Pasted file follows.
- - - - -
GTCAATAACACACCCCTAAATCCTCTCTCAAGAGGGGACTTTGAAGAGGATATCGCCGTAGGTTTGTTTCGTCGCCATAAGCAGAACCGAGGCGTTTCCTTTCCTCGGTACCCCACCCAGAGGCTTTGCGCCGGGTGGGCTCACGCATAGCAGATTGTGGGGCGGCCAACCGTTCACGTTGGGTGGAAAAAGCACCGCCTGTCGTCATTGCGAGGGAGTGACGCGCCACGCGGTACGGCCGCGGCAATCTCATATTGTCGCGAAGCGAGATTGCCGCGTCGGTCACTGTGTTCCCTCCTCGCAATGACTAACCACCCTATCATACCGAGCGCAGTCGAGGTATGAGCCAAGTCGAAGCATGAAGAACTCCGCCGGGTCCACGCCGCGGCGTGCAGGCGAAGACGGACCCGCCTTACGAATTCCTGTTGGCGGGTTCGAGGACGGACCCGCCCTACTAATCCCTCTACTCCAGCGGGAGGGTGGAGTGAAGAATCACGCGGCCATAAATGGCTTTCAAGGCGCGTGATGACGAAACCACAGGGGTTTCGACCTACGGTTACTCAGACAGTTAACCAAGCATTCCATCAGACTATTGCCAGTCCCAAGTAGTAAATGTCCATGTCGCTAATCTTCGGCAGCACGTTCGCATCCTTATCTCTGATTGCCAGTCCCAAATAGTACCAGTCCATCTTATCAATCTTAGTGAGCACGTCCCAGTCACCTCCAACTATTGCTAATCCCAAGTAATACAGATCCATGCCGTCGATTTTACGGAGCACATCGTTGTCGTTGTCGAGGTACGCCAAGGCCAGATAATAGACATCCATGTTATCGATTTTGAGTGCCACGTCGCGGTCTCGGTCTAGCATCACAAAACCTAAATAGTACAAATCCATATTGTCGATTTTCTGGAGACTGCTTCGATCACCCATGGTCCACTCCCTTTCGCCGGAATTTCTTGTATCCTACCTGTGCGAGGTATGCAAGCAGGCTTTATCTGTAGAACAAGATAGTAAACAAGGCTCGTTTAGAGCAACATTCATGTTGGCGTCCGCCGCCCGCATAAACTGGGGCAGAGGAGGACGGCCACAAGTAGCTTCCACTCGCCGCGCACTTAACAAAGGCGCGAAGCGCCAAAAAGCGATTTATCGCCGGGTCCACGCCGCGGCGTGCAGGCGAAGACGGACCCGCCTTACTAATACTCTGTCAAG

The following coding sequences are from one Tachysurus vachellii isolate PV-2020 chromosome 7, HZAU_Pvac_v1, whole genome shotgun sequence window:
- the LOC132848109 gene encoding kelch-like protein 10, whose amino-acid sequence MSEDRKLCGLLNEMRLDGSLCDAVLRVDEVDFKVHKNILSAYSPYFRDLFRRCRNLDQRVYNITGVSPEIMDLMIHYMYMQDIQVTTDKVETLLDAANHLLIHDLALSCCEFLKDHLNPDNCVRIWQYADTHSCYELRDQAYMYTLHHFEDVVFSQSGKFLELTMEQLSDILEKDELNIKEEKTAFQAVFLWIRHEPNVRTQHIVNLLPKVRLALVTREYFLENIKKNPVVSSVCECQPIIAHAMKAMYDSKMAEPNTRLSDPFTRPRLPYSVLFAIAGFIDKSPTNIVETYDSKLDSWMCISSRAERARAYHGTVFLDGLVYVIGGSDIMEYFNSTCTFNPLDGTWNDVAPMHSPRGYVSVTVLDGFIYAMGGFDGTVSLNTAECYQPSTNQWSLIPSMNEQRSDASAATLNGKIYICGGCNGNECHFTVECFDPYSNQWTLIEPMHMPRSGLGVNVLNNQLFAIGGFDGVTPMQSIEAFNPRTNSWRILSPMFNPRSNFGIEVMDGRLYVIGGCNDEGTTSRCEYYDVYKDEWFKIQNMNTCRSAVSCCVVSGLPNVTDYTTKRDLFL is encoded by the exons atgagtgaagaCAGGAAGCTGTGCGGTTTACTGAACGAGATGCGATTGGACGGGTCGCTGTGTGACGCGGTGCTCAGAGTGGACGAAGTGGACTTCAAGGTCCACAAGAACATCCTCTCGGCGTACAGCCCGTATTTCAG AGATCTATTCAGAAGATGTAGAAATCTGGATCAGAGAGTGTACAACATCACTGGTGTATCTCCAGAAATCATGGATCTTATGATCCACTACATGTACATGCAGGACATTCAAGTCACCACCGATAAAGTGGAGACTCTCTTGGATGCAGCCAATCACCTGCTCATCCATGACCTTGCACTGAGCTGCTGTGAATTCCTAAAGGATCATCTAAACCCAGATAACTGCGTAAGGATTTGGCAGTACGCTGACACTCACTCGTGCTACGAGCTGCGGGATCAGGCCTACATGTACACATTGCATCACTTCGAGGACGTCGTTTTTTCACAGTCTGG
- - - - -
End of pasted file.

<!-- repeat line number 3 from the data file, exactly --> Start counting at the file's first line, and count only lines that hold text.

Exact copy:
- the LOC132848109 gene encoding kelch-like protein 10, whose amino-acid sequence MSEDRKLCGLLNEMRLDGSLCDAVLRVDEVDFKVHKNILSAYSPYFRDLFRRCRNLDQRVYNITGVSPEIMDLMIHYMYMQDIQVTTDKVETLLDAANHLLIHDLALSCCEFLKDHLNPDNCVRIWQYADTHSCYELRDQAYMYTLHHFEDVVFSQSGKFLELTMEQLSDILEKDELNIKEEKTAFQAVFLWIRHEPNVRTQHIVNLLPKVRLALVTREYFLENIKKNPVVSSVCECQPIIAHAMKAMYDSKMAEPNTRLSDPFTRPRLPYSVLFAIAGFIDKSPTNIVETYDSKLDSWMCISSRAERARAYHGTVFLDGLVYVIGGSDIMEYFNSTCTFNPLDGTWNDVAPMHSPRGYVSVTVLDGFIYAMGGFDGTVSLNTAECYQPSTNQWSLIPSMNEQRSDASAATLNGKIYICGGCNGNECHFTVECFDPYSNQWTLIEPMHMPRSGLGVNVLNNQLFAIGGFDGVTPMQSIEAFNPRTNSWRILSPMFNPRSNFGIEVMDGRLYVIGGCNDEGTTSRCEYYDVYKDEWFKIQNMNTCRSAVSCCVVSGLPNVTDYTTKRDLFL is encoded by the exons atgagtgaagaCAGGAAGCTGTGCGGTTTACTGAACGAGATGCGATTGGACGGGTCGCTGTGTGACGCGGTGCTCAGAGTGGACGAAGTGGACTTCAAGGTCCACAAGAACATCCTCTCGGCGTACAGCCCGTATTTCAG AGATCTATTCAGAAGATGTAGAAATCTGGATCAGAGAGTGTACAACATCACTGGTGTATCTCCAGAAATCATGGATCTTATGATCCACTACATGTACATGCAGGACATTCAAGTCACCACCGATAAAGTGGAGACTCTCTTGGATGCAGCCAATCACCTGCTCATCCATGACCTTGCACTGAGCTGCTGTGAATTCCTAAAGGATCATCTAAACCCAGATAACTGCGTAAGGATTTGGCAGTACGCTGACACTCACTCGTGCTACGAGCTGCGGGATCAGGCCTACATGTACACATTGCATCACTTCGAGGACGTCGTTTTTTCACAGTCTGG